I have adopted Bruce Chubbs CMRI RS485 bus system and protocal for INPUT/OUTPUT data as the Layout Control Bus (LCB). Getting the MUX system into this required a unique interface. The interface has memory chips that pass the information back and forth between the 10kb synchronous MUX system and the serial 19,400 kb CMRI bus.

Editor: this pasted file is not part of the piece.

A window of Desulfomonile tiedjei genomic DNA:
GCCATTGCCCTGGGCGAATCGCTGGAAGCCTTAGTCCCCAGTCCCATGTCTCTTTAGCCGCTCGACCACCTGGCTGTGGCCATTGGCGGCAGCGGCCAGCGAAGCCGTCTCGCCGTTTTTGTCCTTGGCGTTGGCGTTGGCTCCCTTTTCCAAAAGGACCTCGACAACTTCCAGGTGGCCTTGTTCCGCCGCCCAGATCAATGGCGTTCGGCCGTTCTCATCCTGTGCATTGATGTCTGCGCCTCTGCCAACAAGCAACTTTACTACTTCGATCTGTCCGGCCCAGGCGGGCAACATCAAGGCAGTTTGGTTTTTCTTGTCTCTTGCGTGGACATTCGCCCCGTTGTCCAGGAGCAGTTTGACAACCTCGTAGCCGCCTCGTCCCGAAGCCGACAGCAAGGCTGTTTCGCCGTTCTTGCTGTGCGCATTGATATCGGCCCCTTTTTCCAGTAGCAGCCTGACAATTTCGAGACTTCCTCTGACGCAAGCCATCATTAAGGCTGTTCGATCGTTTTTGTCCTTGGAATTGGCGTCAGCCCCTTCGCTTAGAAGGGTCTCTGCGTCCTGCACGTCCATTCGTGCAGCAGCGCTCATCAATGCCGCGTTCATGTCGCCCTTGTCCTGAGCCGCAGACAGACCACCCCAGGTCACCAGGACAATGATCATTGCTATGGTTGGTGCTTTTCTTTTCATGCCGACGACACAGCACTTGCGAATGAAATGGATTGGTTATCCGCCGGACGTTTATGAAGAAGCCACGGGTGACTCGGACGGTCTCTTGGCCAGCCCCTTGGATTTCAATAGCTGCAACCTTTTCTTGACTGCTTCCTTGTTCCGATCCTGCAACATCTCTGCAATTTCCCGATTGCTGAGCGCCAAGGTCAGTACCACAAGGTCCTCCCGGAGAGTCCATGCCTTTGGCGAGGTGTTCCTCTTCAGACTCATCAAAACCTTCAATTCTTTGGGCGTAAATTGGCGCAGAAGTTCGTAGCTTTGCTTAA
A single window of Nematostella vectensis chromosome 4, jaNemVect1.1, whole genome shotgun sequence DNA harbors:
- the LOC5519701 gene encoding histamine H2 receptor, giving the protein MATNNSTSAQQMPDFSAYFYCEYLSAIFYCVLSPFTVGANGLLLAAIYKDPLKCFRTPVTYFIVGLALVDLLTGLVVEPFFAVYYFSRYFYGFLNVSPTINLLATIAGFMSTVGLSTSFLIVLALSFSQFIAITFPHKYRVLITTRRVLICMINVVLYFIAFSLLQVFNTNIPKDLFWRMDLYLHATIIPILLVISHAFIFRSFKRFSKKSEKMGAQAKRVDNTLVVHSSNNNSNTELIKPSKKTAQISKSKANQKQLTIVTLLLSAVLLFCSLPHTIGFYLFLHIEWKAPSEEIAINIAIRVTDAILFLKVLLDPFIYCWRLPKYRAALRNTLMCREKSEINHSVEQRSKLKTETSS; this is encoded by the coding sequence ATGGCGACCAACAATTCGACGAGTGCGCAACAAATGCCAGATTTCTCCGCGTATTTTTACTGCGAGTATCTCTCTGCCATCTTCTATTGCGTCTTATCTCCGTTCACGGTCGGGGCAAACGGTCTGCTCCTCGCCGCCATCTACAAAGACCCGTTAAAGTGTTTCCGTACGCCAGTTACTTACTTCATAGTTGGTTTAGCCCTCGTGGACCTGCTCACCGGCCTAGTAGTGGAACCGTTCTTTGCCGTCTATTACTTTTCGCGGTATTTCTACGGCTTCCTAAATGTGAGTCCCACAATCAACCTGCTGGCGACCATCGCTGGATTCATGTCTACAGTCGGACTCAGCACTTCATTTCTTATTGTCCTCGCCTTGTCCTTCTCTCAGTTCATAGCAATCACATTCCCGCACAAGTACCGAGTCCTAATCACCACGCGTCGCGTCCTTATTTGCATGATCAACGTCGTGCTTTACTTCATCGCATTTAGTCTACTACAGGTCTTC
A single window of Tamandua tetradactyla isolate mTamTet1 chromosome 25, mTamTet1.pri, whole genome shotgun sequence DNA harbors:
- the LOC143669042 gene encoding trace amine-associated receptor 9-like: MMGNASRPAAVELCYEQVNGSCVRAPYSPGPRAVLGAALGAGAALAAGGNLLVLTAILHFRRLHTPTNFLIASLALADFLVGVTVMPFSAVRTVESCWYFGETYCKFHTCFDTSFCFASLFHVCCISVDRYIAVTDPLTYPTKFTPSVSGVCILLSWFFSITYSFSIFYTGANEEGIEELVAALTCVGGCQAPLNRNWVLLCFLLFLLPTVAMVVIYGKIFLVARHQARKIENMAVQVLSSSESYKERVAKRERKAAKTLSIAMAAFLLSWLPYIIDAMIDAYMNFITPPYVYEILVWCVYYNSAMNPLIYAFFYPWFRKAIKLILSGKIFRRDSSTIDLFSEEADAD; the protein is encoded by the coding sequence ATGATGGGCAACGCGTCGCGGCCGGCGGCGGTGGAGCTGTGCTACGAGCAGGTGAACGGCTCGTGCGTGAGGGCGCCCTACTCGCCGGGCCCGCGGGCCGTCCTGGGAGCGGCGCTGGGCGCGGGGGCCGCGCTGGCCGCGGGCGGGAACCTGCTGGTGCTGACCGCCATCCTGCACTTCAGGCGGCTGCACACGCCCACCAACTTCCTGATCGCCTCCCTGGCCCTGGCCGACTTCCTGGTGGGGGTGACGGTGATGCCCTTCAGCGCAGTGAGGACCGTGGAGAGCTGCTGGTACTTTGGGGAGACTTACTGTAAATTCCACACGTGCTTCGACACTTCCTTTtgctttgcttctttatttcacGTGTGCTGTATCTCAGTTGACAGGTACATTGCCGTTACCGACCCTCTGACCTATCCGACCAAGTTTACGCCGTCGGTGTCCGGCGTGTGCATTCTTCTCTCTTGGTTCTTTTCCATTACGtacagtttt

The cabs remain essentially the same, They have stood the test of time and we like them. They're still not broke, so why fix 'em? The simple commands originating at the cab can be massaged by software before generating the DCC commands that go onto the locomotive(s). With the power of the computer, we really have very little use for many of the features built into the DCC decoders. We have virtually unlimited capacity using software simulation to make the experience of running trains feel even more real.